“What use do you have for the African-Americans?” Dr. Bush asked. “You’ve got to have labor, so they will be here. What you don’t need are those who remind you of your lack of morals, and aren’t afraid to say it. You can get rid of them. But you can put them to work in prisons, so you have the privatization of prisons, and you can control them better in prison. Everybody gets paid from crime,” he noted, and there is “so much collateral business around locking somebody up.”
“There is not enough space in the colleges for everyone,” Dr. Bush said, while also noting there are enough resources.
But what are the solutions? “I think the number one clear thing is, we want power. It is our right, our international human right to have power over the education our children receive. And that translates into community control,” Stith said, insisting that Black people should be in the leadership of community school boards or some new structure of governance, including people’s assemblies, or something on the lines of what Chokwe Lumumba had in Jackson, Mississippi. In A Vision For Black Lives (“An End to the Privatization of Education and Real Community Control by Parents, Students and Community Members of Schools Including Democratic School Boards and Community Control of Curriculum, Hiring, Firing, and Discipline Policies”) Stith and his colleagues promote a number of policy solutions, including education as a federally protected human right; an international movement of people of African descent advocating for education as a human right; democratic structures that allow for parental governance of the schools; fully elected school boards and federal funding only for districts with such boards; fully funded schools, and an end to state takeover and mayoral control of the schools.
Dr. Bush has pointed to some Black charter schools, with reservations. “Charter schools – independent black schools are barely making it because they can’t charge. The jury is still out. Many are able to maintain an African focus, but the jury is still out,” he said. “The answer is we have to take back our own schools. We have mega churches. We’ve got money– $1 trillion in the Black community. We have the buildings, the teachers. We expected our teachers to be holy people, Bible people. Our teachers taught seven days a week,” Bush noted of Black educators who taught school during the week and Sunday school.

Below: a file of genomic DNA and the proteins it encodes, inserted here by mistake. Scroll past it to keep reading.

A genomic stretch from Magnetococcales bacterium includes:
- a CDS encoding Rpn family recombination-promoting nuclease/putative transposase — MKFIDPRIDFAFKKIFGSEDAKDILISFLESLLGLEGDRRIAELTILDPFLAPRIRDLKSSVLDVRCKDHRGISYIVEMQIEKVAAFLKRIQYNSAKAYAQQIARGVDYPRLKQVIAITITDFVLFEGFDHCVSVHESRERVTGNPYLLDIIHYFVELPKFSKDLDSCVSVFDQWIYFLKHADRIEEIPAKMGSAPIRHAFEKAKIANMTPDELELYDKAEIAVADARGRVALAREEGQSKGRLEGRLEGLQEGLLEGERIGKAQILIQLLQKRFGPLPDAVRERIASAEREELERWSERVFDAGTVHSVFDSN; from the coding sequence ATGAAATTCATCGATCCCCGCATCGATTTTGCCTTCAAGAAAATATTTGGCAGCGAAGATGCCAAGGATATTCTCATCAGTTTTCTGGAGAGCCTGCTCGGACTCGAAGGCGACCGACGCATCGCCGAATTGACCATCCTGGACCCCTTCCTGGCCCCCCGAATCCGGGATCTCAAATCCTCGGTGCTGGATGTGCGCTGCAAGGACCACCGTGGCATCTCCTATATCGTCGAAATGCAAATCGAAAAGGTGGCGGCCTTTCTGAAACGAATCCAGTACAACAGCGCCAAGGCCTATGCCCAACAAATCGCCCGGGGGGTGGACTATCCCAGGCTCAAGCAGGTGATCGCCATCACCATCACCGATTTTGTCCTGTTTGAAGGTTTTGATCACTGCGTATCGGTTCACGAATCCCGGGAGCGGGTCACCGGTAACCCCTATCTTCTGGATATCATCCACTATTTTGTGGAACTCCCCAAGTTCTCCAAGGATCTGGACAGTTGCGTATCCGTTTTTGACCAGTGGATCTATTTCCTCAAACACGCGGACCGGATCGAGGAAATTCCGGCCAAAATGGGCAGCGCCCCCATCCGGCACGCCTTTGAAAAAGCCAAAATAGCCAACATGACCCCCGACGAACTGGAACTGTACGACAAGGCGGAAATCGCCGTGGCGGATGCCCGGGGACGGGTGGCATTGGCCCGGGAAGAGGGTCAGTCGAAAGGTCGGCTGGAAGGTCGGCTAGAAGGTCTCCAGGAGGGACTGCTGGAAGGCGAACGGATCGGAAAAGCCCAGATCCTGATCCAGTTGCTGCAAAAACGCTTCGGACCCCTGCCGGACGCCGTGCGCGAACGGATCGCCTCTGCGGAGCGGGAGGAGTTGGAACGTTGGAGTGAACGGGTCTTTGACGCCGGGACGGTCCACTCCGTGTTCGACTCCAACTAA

And Harpalani believes progress is being made, however slowly, from a legal and civil rights standpoint. “A mere change in public discourse, along with the very small tangible steps it brings towards racial equality, may not seem like much. But progress is very slow in racial equality, as civil rights advocates know well,” he argued, adding that “the forest is made up of trees — and when walking through it, the trees are what we can see. We do not know where the forest ends, and we are, almost by definition, a marginal group in American society, working against the vast structure of White supremacy. All we have is an ax, and we can only chop down one tree at a time and make our way slowly through the forest.”
However, the law professor is all too aware of the persistence of institutional racism. “Of course, racism has merely gone underground, and ‘dog whistle’ politics, involving subtle and indirect referents which convey racial stereotypes, still abounds. Vast structural inequality still exists in our schools and in all facets of American society,” Harpalani said. “But at least today, mainstream American politicians say that racial equality is an important goal to pursue. This was not the case prior to desegregation, when it was acceptable to hold publicly that segregation was justified and that Black Americans would forever be an inferior caste.”
“The question really becomes, can you really defend it, because they will come after it,” said Bush. “There were Black businesses and white people literally destroyed it, they bombed it, they raided it. That’s not radical, that’s common sense. It only becomes radical when Black people say it. It is basic. And its spiritual. What do I mean by that? To eat somebody else’s food and speak their language is to take on their spirit, take in their essence. People cease to be who they are when you allow somebody to put their spirit in you from an educational perspective.”